What is the best way to remove a tick?
2. Grasp the tick as close to the skin surface as possible and pull upward with steady, even pressure. Do not twist or jerk the tick; this may cause the mouthparts to break off and remain in the skin. (If this happens, remove mouthparts with tweezers. Consult your healthcare provider if infection occurs.)
3. Do not squeeze, crush, or puncture the body of the tick because its fluids (saliva, hemolymph, gut contents) may contain infectious organisms.
4. Do not handle the tick with bare hands because infectious agents may enter through mucous membranes or breaks in the skin. This precaution is particularly directed to individuals who remove ticks from domestic animals with unprotected fingers. Children, the elderly, and immunocompromised persons may be at greater risk of infection and should avoid this procedure.
5. After removing the tick, thoroughly disinfect the bite site and wash your hands with soap and water.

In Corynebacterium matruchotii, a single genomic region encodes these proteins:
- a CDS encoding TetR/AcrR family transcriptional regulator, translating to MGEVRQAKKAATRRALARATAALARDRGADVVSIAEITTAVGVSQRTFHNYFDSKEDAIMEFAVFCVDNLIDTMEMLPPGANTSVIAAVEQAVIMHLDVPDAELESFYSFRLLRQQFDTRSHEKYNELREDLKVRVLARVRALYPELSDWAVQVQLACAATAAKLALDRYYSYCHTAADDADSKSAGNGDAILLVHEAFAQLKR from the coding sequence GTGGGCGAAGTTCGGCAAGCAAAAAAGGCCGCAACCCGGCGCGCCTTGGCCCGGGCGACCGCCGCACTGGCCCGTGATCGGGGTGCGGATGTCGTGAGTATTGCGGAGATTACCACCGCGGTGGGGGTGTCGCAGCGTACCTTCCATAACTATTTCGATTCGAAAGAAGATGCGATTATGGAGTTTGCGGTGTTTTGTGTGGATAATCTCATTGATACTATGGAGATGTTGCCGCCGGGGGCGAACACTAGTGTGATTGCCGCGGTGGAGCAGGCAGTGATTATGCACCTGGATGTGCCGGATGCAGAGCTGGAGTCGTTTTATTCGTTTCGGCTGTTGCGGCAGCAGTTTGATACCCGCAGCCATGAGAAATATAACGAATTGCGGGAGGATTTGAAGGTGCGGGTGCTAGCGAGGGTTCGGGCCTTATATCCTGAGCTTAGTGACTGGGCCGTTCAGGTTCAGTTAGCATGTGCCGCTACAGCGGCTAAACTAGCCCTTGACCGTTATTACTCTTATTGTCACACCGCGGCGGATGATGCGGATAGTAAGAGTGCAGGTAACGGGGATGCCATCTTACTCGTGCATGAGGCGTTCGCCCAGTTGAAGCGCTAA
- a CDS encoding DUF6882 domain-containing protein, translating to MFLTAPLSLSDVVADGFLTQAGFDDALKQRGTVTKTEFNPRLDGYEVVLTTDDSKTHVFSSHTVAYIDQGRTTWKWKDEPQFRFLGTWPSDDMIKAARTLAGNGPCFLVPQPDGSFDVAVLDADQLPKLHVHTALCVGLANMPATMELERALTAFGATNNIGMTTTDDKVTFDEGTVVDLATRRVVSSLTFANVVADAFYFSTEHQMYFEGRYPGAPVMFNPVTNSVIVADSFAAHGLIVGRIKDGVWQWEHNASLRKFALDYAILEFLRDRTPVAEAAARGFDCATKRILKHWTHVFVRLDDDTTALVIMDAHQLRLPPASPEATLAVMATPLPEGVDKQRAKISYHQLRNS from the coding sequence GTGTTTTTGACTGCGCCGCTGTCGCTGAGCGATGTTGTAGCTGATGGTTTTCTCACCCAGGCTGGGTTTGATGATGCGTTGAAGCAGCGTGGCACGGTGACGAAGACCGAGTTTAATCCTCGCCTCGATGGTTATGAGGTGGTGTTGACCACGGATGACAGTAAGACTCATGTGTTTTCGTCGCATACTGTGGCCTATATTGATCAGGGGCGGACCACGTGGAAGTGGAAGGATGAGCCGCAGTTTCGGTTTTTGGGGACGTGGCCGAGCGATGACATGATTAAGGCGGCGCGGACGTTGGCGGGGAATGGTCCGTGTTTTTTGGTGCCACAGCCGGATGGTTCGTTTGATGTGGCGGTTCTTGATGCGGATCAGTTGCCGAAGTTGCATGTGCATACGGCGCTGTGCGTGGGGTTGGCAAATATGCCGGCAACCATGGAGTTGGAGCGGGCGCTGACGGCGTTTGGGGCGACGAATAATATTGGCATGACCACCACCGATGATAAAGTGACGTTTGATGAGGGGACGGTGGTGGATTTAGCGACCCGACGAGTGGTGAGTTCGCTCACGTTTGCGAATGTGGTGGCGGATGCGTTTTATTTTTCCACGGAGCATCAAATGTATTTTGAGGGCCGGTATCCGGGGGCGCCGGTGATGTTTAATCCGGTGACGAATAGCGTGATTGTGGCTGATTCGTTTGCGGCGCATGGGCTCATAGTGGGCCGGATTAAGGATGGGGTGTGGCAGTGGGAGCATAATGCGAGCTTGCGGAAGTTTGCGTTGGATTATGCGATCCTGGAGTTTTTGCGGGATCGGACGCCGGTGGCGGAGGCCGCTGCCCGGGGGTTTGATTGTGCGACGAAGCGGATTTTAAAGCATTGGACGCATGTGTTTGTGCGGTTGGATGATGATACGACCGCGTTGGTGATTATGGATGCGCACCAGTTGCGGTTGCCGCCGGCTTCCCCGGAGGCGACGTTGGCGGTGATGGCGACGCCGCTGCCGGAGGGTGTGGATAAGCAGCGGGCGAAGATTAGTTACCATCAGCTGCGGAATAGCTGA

6. You may wish to save the tick for identification in case you become ill within 2 to 3 weeks. Your doctor can use the information to assist in making an accurate diagnosis. Place the tick, along with several blades of grass, into a small container (e.g. a clean screw-cap pill bottle or a zip-lock bag) for later examination. Write the date of the bite on a piece of paper with a pencil and place it in the bag.
Note: Folklore remedies such as petroleum jelly or hot matches do little to encourage a tick to detach from skin. In fact, they may make matters worse by irritating the tick and stimulating it to release additional saliva, increasing the chances of transmitting the pathogen. These methods of tick removal should be avoided. In addition, a number of tick removal devices have been marketed, but none are better than a plain set of fine tipped tweezers.
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